A blog by Luke Akehurst about politics, elections, and the Labour Party - With subtitles for the Hard of Left. Just for the record: all the views expressed here are entirely personal and do not necessarily represent the positions of any organisations I am a member of.

Friday, December 01, 2006

"New Labor" may mean something different Down Under

In Australia the Labor Party has a leadership ballot on Monday, the second in as many years and 5th in the time Labour in the UK has had one leader.

No new-fangled OMOV or electoral college there - only the 88 ALP MPs get a vote.

It's between incumbent retread veteran leader Kim Beazley (from Western Australia but historically an ally of the powerful New South Wales Right faction) and Queenslander Kevin Rudd, the shadow foreign minister, who is running as "New Labor". Rudd was historically a Beazley ally but has paired up with Julia Gillard from the Victorian Left faction to pull in left votes. The NSW Right has split over the election with former state premier Bob Carr backing Rudd, but current state premier Morris Iemma backing Beazley.

One Labor commentator called the election one between "Right and Righter" (hmm... how unlike any recent infighting here in the northern hemisphere).

The main rightwing unions seem to be sticking with Beazley on the basis that he has the gravitas to take on John Howard whereas Rudd might be taken apart by the coalition in the same way the inexperienced Mark Latham was. Former Latham supporters are said to be behind the Rudd leadership bid.

The latest round of ALP infighting looks mainly to be helping Howard, whoever wins on Monday.

More here and here

3 Comments:

Anonymous Anonymous said...

An interesting development - Rudd and Gillard are moderates from their two respective factions (soft right and soft left), whereas Beazley and current deputy leader Jenny Macklin are from the hard right and hard left respectively. If Rudd and Gillard are successful then it should at least start to end the perception of Labor as so broad a party that it tends towards in-fighting. Latham was the closest the ALP has come to Blairism, but went completely off the rails.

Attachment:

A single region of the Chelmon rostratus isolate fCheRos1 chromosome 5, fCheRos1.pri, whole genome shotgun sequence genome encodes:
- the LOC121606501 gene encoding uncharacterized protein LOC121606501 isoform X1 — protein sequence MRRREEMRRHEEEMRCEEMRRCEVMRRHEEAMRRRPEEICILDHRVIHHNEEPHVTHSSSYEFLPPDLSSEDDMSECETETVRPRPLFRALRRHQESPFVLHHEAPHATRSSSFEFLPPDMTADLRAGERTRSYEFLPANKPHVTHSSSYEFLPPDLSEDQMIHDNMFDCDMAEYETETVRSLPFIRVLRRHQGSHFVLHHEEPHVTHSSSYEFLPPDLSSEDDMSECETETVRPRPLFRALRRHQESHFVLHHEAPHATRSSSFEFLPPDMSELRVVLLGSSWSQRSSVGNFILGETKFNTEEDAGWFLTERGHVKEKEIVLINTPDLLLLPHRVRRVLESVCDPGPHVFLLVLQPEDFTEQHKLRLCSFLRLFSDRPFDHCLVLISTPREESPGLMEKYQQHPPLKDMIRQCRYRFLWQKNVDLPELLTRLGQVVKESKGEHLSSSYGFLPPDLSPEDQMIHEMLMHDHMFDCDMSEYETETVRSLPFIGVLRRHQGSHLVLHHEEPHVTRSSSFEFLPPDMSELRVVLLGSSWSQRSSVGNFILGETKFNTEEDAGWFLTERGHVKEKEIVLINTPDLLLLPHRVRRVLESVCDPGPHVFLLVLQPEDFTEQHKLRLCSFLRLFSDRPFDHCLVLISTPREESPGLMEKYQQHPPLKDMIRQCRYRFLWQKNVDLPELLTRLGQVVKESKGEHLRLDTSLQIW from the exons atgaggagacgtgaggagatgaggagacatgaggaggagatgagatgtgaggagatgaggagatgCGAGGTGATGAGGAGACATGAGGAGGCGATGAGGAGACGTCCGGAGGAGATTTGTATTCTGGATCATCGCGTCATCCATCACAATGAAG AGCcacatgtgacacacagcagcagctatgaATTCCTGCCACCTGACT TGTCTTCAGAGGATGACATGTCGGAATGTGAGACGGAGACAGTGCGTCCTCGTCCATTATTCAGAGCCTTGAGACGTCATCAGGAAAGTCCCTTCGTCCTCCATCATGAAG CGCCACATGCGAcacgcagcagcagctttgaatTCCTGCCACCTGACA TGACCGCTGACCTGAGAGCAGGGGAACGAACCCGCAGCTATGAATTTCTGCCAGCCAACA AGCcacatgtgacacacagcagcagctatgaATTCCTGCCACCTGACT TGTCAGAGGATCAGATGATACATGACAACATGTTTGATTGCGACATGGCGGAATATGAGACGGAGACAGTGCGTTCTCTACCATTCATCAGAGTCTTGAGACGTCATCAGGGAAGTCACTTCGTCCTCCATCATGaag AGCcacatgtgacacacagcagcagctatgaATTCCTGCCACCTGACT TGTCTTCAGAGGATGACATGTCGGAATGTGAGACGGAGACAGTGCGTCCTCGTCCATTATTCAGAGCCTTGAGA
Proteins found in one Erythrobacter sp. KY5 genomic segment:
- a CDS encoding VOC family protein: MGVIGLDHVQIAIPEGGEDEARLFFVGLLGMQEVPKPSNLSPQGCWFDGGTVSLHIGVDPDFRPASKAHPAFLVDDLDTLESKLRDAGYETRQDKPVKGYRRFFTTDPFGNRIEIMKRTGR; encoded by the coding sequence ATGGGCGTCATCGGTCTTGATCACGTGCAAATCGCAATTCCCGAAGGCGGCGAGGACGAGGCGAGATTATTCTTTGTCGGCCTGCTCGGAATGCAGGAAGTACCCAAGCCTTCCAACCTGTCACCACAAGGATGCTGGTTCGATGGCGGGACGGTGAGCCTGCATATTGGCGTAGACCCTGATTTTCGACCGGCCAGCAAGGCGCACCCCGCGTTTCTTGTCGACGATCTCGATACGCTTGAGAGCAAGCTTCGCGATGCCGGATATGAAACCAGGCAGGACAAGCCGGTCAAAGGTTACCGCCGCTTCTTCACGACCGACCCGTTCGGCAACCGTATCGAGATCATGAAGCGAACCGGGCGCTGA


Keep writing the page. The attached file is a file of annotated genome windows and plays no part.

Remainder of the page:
6:14 pm, December 02, 2006

 
Anonymous Anonymous said...

They really are a shambolic lot the ALP, they seem to be forever having leadership challenges and stability seems to be lacking. On Kim Beazeley he already lost two elections, that they went back to a two time loser is beyond me.

Sadly John Howard will win a fifth term down under despite been a pretty oboxious right winger, no one I know in the ALP expect success at the election which is due by the end of next year.

Talking about Australian politics, I think congratulations should be extended to Steve Bracks on winning a third term in Victoria only the second Labour govt to schive this feat, the last being in the thirties.

If only all the state success could not be replicated nationally!

11:24 pm, December 02, 2006

 
Anonymous Alan Davidson said...

It's not the first time "New Labour" meant old, down under. In 1989, Jim Anderton exited stage left from the NZ LP to form NewLabour. That was basically a one-man band but he's done alright for himself: he's still in coalition with the great Helen Clark.

But this lack of discipline within the Aussie LP is disconcerting. The electorate does not like party in-fighting. I'm afraid that Howard is going to capitalise on these shenanigans.

12:54 pm, December 03, 2006

 

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